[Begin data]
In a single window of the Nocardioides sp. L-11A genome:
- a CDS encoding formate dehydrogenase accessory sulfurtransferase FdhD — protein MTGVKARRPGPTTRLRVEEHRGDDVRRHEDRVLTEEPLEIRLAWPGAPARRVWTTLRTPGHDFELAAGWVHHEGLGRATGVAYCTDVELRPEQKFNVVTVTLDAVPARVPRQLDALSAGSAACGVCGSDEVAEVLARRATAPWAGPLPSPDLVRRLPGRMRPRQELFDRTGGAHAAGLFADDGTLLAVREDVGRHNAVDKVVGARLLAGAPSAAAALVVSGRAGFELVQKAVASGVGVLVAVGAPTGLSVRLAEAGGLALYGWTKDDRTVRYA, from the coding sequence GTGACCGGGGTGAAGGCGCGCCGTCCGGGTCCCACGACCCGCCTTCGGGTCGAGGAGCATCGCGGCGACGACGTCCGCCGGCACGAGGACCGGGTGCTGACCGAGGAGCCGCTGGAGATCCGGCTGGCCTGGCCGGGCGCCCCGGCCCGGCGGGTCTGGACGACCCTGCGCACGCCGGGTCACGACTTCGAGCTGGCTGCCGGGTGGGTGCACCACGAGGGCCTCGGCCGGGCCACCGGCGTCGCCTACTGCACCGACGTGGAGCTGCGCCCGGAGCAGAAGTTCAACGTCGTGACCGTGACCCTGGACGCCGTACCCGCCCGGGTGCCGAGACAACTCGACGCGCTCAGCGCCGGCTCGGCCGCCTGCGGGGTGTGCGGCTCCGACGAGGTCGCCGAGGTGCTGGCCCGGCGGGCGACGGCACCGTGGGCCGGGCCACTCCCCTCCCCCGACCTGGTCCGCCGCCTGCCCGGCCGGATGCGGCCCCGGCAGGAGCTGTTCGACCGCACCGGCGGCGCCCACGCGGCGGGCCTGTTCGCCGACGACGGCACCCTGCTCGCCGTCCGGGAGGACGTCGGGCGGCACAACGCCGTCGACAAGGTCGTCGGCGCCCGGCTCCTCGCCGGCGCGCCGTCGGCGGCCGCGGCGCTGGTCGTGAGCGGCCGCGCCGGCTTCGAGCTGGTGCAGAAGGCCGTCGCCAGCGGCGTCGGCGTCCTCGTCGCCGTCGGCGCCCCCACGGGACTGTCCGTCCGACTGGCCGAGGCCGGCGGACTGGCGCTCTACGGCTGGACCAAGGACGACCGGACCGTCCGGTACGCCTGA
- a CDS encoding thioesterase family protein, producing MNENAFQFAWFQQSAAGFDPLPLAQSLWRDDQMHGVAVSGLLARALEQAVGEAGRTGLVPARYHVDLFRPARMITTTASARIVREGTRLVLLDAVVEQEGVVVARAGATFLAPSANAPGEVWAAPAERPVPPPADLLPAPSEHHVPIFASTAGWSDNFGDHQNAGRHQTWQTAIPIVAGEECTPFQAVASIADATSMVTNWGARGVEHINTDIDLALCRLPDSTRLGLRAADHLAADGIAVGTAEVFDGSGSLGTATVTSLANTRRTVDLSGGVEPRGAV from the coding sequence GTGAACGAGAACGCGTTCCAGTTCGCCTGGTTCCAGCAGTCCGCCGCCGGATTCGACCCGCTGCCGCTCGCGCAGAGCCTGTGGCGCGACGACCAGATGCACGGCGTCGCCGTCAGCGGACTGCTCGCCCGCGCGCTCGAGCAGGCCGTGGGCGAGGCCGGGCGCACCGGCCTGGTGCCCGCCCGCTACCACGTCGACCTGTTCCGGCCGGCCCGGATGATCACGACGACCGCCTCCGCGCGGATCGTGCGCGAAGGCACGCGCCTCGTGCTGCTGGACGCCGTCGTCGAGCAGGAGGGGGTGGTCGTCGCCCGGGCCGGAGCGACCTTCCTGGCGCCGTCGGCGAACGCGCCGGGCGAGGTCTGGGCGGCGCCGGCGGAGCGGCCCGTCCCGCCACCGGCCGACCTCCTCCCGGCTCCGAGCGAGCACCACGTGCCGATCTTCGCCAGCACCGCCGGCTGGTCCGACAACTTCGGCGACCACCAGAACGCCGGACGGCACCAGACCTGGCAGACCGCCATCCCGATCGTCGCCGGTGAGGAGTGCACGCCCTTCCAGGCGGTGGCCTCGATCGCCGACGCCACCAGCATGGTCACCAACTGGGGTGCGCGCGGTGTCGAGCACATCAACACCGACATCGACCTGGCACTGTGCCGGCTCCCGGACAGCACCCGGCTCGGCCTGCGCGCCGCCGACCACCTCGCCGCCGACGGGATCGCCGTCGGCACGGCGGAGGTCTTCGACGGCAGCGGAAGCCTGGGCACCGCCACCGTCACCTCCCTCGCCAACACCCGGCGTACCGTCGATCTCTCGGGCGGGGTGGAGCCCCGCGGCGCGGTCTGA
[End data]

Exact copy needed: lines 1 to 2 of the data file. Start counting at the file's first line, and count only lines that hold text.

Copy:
In a single window of the Nocardioides sp. L-11A genome:
- a CDS encoding formate dehydrogenase accessory sulfurtransferase FdhD — protein MTGVKARRPGPTTRLRVEEHRGDDVRRHEDRVLTEEPLEIRLAWPGAPARRVWTTLRTPGHDFELAAGWVHHEGLGRATGVAYCTDVELRPEQKFNVVTVTLDAVPARVPRQLDALSAGSAACGVCGSDEVAEVLARRATAPWAGPLPSPDLVRRLPGRMRPRQELFDRTGGAHAAGLFADDGTLLAVREDVGRHNAVDKVVGARLLAGAPSAAAALVVSGRAGFELVQKAVASGVGVLVAVGAPTGLSVRLAEAGGLALYGWTKDDRTVRYA, from the coding sequence GTGACCGGGGTGAAGGCGCGCCGTCCGGGTCCCACGACCCGCCTTCGGGTCGAGGAGCATCGCGGCGACGACGTCCGCCGGCACGAGGACCGGGTGCTGACCGAGGAGCCGCTGGAGATCCGGCTGGCCTGGCCGGGCGCCCCGGCCCGGCGGGTCTGGACGACCCTGCGCACGCCGGGTCACGACTTCGAGCTGGCTGCCGGGTGGGTGCACCACGAGGGCCTCGGCCGGGCCACCGGCGTCGCCTACTGCACCGACGTGGAGCTGCGCCCGGAGCAGAAGTTCAACGTCGTGACCGTGACCCTGGACGCCGTACCCGCCCGGGTGCCGAGACAACTCGACGCGCTCAGCGCCGGCTCGGCCGCCTGCGGGGTGTGCGGCTCCGACGAGGTCGCCGAGGTGCTGGCCCGGCGGGCGACGGCACCGTGGGCCGGGCCACTCCCCTCCCCCGACCTGGTCCGCCGCCTGCCCGGCCGGATGCGGCCCCGGCAGGAGCTGTTCGACCGCACCGGCGGCGCCCACGCGGCGGGCCTGTTCGCCGACGACGGCACCCTGCTCGCCGTCCGGGAGGACGTCGGGCGGCACAACGCCGTCGACAAGGTCGTCGGCGCCCGGCTCCTCGCCGGCGCGCCGTCGGCGGCCGCGGCGCTGGTCGTGAGCGGCCGCGCCGGCTTCGAGCTGGTGCAGAAGGCCGTCGCCAGCGGCGTCGGCGTCCTCGTCGCCGTCGGCGCCCCCACGGGACTGTCCGTCCGACTGGCCGAGGCCGGCGGACTGGCGCTCTACGGCTGGACCAAGGACGACCGGACCGTCCGGTACGCCTGA